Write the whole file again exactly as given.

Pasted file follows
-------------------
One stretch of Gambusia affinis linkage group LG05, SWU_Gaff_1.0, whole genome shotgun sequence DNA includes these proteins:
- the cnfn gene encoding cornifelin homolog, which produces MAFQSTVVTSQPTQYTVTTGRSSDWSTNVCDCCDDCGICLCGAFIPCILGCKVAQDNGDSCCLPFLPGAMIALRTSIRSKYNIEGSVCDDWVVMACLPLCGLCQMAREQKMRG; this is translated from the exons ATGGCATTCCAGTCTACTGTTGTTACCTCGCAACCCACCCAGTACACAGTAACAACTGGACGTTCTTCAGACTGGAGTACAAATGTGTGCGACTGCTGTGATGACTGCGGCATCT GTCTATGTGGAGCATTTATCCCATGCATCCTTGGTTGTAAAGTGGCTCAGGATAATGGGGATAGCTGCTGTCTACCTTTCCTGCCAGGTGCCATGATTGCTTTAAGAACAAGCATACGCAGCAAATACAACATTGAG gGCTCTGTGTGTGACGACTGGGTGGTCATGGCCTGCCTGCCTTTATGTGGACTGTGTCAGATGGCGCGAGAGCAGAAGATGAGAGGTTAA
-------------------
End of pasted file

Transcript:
One stretch of Gambusia affinis linkage group LG05, SWU_Gaff_1.0, whole genome shotgun sequence DNA includes these proteins:
- the cnfn gene encoding cornifelin homolog, which produces MAFQSTVVTSQPTQYTVTTGRSSDWSTNVCDCCDDCGICLCGAFIPCILGCKVAQDNGDSCCLPFLPGAMIALRTSIRSKYNIEGSVCDDWVVMACLPLCGLCQMAREQKMRG; this is translated from the exons ATGGCATTCCAGTCTACTGTTGTTACCTCGCAACCCACCCAGTACACAGTAACAACTGGACGTTCTTCAGACTGGAGTACAAATGTGTGCGACTGCTGTGATGACTGCGGCATCT GTCTATGTGGAGCATTTATCCCATGCATCCTTGGTTGTAAAGTGGCTCAGGATAATGGGGATAGCTGCTGTCTACCTTTCCTGCCAGGTGCCATGATTGCTTTAAGAACAAGCATACGCAGCAAATACAACATTGAG gGCTCTGTGTGTGACGACTGGGTGGTCATGGCCTGCCTGCCTTTATGTGGACTGTGTCAGATGGCGCGAGAGCAGAAGATGAGAGGTTAA